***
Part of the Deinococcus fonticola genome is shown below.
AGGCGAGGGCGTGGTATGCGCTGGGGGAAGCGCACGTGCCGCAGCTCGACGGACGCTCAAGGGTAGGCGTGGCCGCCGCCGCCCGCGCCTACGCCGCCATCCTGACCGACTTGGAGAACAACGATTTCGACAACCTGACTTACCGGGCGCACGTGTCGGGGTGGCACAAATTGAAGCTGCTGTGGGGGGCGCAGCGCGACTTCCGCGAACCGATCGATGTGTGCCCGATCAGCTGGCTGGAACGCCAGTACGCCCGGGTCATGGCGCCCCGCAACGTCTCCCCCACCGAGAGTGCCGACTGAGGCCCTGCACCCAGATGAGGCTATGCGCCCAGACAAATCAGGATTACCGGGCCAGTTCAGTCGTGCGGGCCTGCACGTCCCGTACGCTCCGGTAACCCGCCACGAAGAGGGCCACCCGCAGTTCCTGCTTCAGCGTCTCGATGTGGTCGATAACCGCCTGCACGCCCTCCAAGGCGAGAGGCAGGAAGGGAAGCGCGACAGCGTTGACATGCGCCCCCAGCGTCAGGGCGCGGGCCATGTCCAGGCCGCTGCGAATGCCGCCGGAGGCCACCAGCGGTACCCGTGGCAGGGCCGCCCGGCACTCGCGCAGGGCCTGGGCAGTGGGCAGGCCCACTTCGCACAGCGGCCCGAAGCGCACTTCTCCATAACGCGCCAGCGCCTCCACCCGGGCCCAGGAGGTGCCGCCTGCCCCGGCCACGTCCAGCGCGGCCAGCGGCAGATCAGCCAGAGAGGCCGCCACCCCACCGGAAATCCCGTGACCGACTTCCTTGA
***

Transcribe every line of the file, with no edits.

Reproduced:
Part of the Deinococcus fonticola genome is shown below.
AGGCGAGGGCGTGGTATGCGCTGGGGGAAGCGCACGTGCCGCAGCTCGACGGACGCTCAAGGGTAGGCGTGGCCGCCGCCGCCCGCGCCTACGCCGCCATCCTGACCGACTTGGAGAACAACGATTTCGACAACCTGACTTACCGGGCGCACGTGTCGGGGTGGCACAAATTGAAGCTGCTGTGGGGGGCGCAGCGCGACTTCCGCGAACCGATCGATGTGTGCCCGATCAGCTGGCTGGAACGCCAGTACGCCCGGGTCATGGCGCCCCGCAACGTCTCCCCCACCGAGAGTGCCGACTGAGGCCCTGCACCCAGATGAGGCTATGCGCCCAGACAAATCAGGATTACCGGGCCAGTTCAGTCGTGCGGGCCTGCACGTCCCGTACGCTCCGGTAACCCGCCACGAAGAGGGCCACCCGCAGTTCCTGCTTCAGCGTCTCGATGTGGTCGATAACCGCCTGCACGCCCTCCAAGGCGAGAGGCAGGAAGGGAAGCGCGACAGCGTTGACATGCGCCCCCAGCGTCAGGGCGCGGGCCATGTCCAGGCCGCTGCGAATGCCGCCGGAGGCCACCAGCGGTACCCGTGGCAGGGCCGCCCGGCACTCGCGCAGGGCCTGGGCAGTGGGCAGGCCCACTTCGCACAGCGGCCCGAAGCGCACTTCTCCATAACGCGCCAGCGCCTCCACCCGGGCCCAGGAGGTGCCGCCTGCCCCGGCCACGTCCAGCGCGGCCAGCGGCAGATCAGCCAGAGAGGCCGCCACCCCACCGGAAATCCCGTGACCGACTTCCTTGA